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In the concept of memory interfacing (cpu<=>memory), it is desirable to have two banks for odd and even addresses. The reason goes back to the history when manufacturers increased data bus width from 8-bit. So, they decided to put odd addresses on one bank and put even addresses in the even bank.

See this for more information.

            ODD                       EVEN
         D15     D8                D7        D0
        +-----------+             +------------+
  00001 |           |       00000 |            |
        +-----------+             +------------+
  00003 |           |       00002 |            |
        +-----------+             +------------+
  00005 |           |       00004 |            |
        +-----------+             +------------+
        |  ....     |             |     ....   |
        +-----------+             +------------+

However, if you buy a ROM, it contains all addresses (00000-00001-...)

With banking we are using half of the capacity for each group (odd/even). Isn't that right? That means, using two physical ROM chips for addressing/accessing the memory is the same as one physical chip which has both even and odd addresses.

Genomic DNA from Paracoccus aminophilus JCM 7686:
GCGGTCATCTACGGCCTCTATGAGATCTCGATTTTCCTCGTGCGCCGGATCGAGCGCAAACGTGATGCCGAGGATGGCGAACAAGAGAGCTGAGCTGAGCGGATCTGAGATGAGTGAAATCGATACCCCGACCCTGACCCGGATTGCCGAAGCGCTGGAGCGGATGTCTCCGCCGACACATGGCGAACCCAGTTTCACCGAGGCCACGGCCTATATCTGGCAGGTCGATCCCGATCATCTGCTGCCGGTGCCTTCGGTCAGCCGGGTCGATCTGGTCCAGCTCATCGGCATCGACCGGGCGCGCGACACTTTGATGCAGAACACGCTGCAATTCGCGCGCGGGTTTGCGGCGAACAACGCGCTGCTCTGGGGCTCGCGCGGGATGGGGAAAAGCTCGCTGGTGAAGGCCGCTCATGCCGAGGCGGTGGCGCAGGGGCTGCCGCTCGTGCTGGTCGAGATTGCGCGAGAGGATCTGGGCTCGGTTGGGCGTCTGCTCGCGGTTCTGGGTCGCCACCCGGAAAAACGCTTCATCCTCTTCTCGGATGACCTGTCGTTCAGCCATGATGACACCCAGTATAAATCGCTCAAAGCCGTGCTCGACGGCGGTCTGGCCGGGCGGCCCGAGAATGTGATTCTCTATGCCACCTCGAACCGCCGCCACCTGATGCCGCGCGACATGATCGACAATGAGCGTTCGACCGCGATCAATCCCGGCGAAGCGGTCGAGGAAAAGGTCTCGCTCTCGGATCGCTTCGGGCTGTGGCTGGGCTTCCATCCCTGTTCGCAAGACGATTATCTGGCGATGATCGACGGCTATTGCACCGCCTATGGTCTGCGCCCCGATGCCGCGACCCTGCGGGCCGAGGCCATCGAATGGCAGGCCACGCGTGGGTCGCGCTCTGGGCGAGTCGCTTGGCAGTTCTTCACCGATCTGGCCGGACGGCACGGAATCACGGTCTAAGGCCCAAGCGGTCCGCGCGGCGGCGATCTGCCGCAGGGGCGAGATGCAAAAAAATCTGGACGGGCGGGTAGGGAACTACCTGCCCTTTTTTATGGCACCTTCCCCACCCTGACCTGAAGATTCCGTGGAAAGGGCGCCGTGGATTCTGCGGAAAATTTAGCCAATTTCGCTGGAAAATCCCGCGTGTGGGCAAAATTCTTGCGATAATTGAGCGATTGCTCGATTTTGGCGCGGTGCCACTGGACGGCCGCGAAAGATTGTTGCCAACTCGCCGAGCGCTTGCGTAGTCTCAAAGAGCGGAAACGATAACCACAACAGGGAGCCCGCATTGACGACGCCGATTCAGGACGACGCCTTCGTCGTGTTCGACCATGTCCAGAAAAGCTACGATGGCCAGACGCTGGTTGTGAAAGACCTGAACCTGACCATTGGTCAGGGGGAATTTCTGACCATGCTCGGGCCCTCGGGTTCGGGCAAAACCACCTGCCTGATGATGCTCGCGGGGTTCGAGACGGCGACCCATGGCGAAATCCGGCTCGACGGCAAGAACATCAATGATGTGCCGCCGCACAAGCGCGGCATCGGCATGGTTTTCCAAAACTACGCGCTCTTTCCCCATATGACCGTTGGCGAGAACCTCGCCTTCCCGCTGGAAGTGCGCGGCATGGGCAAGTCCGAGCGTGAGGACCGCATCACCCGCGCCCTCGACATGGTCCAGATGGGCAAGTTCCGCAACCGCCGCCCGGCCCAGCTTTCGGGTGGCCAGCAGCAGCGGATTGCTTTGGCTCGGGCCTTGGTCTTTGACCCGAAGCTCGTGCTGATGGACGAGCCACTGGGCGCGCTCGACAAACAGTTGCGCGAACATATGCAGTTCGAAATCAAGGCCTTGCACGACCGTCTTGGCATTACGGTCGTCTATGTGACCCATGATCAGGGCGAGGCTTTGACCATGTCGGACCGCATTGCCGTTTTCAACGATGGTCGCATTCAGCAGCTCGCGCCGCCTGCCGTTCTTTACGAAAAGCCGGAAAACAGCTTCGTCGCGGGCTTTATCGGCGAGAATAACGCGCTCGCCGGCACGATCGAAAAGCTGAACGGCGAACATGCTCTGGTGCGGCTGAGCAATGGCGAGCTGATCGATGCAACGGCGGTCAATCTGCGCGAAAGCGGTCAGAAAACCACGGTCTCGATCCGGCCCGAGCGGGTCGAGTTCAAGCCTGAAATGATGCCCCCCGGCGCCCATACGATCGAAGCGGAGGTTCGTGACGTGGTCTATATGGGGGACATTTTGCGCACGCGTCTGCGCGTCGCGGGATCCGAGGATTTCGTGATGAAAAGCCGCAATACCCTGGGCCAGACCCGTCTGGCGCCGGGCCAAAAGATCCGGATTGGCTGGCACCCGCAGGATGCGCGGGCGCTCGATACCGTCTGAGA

So what is the benefits from using multiple banks?

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  • \$\begingroup\$ What the ...? Way too much babbling and attempting to lecture, so that any answer to whatever this question actually is would require too much unraveling of implied assumptions. Closing. \$\endgroup\$ – Olin Lathrop Nov 20 '15 at 11:47
  • \$\begingroup\$ Off the top of my head (as this isn't a good answer): back in the day, rom/ram chips were limited in size - cheaper to buy two small than one big. Access time was slow - if you have two at the same address (from bit#1 upwards) you could possibly halve the average setup time. \$\endgroup\$ – carveone Nov 20 '15 at 11:53
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The benefit is that you can combine the increased bandwidth of a wider data bus with the increased economy of narrower memory. There is a gain whenever connecting a k*n-bit memory device with a k*n-bit memory interface would cost more than connecting k n-bit memory devices to the same interface.

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  • \$\begingroup\$ OK. I was thinking that two physical chips consumes twice as one chip because two chips are active while half of the capacity in each bank is used. The problem will be worse for 64-bit address space. \$\endgroup\$ – mahmood Nov 20 '15 at 11:56

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